'Emoticons x m2', Patricia Camet

Artist: Patricia Camet
Dates: September 4th to October 25th, 2018
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Hundreds of ceramic objects are hung all over the height and width of the wall, positioned very closely together. Despite this, amongst the host of items a certain order of shape and colour can be perceived. The objects are arranged in small kingdoms, with prominent pieces in the centre and others rotating around these magnets like vassals. Tiny communities with a common cause can be detected; similar objects march in line. Repeatedly, however, we find the odd piece which wants to strike out on its own in terms of colour, form or shape, but which is unable to free itself from the madding crowd that surrounds it.

For Patricia Camet all these pieces are portraits; deformed, disfigured, distorted images, yet still portraits. It takes little effort to perceive in them anthropomorphic expressions, interposed to highlight an expression or grimace. But there is something unsettling about this, because wherever we look, in the images we experience the strong, albeit confused, echo of an industrial world.

Where do these images come from? They are survivors of a world parallel to ours, ubiquitous in our everyday lives, and causing, increasingly, serious environmental problems. They are items of rubbish, the majority of which cannot be recycled. They are packaging from products we buy in supermarkets which Patricia Camet has collected and sorted. We can guess that one item formerly housed a pair of scissors, another an electric razor, a third quails’ eggs. They are traces indicating different facets of our civilisation. The vast majority of the pieces, however, do not reveal why they were made or what they once protected. Our associations remain uncertain.

Using plaster moulds, Patricia Camet has transformed these residues of fragile, cheap materials, this trash, into ceramic objects. This process of artistic appropriation does not have the same characteristics as industrial production. Each piece is manufactured slightly differently to the next, and this result is supported by the artist’s interventions. In each of the ceramic pieces, she develops facial expressions and anthropomorphic emotions in the manner of emoticons with different meanings, which in our globalised world are frequently used on the Internet.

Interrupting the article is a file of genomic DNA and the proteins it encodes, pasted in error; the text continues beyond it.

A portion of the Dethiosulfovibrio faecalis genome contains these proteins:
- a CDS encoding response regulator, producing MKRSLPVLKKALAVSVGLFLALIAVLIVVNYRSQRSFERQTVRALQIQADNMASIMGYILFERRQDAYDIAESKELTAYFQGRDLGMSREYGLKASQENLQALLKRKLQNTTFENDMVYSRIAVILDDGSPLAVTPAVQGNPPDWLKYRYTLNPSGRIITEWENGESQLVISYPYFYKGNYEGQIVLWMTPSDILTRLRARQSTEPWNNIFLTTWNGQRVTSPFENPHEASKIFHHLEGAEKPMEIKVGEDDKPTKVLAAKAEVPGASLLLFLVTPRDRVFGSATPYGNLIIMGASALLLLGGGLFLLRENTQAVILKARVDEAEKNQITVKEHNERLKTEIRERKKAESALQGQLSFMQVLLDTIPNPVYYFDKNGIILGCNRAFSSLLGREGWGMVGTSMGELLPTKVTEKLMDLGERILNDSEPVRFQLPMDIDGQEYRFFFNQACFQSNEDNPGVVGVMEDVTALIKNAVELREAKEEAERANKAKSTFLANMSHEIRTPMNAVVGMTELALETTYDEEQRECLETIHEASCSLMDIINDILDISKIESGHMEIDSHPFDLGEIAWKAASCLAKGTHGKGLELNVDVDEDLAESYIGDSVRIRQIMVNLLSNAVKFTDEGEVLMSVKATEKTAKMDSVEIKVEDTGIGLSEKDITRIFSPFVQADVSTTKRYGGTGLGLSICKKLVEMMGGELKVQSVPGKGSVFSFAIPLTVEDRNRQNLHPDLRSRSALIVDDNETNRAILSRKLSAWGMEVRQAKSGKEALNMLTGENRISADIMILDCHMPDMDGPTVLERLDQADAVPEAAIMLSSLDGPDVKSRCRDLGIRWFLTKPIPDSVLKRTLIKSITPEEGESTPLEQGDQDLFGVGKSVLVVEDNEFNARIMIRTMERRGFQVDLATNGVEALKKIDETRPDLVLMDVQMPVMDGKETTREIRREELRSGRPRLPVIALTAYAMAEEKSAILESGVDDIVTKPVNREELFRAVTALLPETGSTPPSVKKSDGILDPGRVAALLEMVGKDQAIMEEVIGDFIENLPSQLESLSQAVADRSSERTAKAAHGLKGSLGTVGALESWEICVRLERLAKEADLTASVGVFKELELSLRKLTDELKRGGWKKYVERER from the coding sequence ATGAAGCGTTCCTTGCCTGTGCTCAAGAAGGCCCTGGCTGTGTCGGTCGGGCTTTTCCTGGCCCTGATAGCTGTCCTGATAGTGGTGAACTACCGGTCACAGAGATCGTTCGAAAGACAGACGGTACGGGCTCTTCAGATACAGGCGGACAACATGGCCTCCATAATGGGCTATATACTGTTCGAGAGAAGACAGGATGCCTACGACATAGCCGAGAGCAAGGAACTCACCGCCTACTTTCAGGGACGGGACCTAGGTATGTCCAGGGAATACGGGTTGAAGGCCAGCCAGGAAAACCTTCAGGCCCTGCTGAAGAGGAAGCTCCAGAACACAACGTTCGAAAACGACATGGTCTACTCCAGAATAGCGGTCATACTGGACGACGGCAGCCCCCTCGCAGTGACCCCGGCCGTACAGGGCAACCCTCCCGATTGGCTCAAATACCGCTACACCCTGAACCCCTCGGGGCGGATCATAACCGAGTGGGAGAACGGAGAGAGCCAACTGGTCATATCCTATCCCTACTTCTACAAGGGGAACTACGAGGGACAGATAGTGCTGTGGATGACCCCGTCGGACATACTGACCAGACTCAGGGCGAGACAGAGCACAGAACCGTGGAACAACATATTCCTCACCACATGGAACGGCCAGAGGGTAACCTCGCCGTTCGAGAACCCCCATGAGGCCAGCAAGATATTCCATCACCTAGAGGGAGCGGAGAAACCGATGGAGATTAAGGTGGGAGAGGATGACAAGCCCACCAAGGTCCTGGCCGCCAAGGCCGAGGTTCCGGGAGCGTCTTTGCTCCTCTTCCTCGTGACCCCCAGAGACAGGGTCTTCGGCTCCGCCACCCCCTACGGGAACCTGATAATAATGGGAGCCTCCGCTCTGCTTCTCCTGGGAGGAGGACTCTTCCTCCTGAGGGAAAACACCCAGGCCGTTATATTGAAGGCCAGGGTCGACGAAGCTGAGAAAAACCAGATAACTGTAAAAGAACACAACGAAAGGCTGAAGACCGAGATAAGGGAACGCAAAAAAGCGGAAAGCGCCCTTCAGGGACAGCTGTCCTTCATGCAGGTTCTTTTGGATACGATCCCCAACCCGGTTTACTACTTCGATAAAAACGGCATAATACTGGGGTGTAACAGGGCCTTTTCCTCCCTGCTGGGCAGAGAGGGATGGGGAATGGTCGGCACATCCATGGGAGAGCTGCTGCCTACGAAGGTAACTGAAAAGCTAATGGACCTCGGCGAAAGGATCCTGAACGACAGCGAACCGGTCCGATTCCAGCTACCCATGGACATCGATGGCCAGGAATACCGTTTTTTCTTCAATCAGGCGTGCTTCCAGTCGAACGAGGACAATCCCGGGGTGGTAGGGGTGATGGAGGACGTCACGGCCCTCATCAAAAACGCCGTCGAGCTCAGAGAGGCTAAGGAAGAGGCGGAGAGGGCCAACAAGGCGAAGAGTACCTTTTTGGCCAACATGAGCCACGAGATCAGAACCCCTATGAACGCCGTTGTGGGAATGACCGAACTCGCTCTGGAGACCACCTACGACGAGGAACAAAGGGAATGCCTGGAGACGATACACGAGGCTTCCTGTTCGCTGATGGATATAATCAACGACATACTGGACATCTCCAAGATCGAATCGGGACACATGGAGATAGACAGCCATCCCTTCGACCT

The word emoticon is a portmanteau of the words emotion and icon. An icon is a sign or symbol that substitutes an object through its meaning, representation or analogy. That is to say, in this artistic work, artistic objects without any particular history, manufactured in bulk for a single purpose, have been assigned by the artist symbols of expression and sentiment which have been equally standardised and commoditised. This wall is a collection of portraits from a world which has been completely “technologised”. It is a critical and alarming vision, but it also contains a delicate helping of irony.

Patricia Camet uses a different appropriation technique when dealing with photos of landscapes by Pacaya Samiria. In a radical change of perspective, this allows her to find anthropomorphic expressions in trees reflected in the water. It is the opposite of the world depicted in the great, overwhelming wall. In these few images, there is no trace of humans or of their devastating machines. It looks more like an enchanted kingdom, home only to gigantic trees with supernatural powers. For most of us, our only knowledge of this other world comes from images produced by the media or from our experiences as tourists, and in these direct and fleeting encounters we are intimidated by its majesty. For many, the untouched jungle seems disturbing and dangerous. Unspoilt nature is totally alien to our urban civilisation; fantasy and humour offer ways to approach this other world cautiously, and to overcome its strangeness.

Patricia Camet uses very subtle aesthetic strategies to link and criticise elements from different areas in our current world: material production with its controversial consequences, and symbolic production through the media of mass communication. Lastly she reveals the increasingly limited space left for unspoilt nature, where humans have not yet begun their destructive acts.

Barbara Panse
Doctor of Theatre Sciences and Art Critic


Patricia Camet is a Peruvian artist born in New York in 1962. She holds a Master’s Degree in Art from the School of Design in Rhode Island. She lives and works in Lima.

Patricia Camet’s work consistently reflects on the problems caused by our patterns of excessive consumption, our impact on the environment, and our new forms of communication. She becomes an archaeologist of the present, producing iconic objects from our material culture of instant gratification. By sanctifying everyday objects and landscapes familiar to her, she poetically reveals the challenges of our accelerated lives and the consequences that we don’t take the time to understand. Playful and tender, the works of Patricia Camet should also be understood as an educational project of universal scope.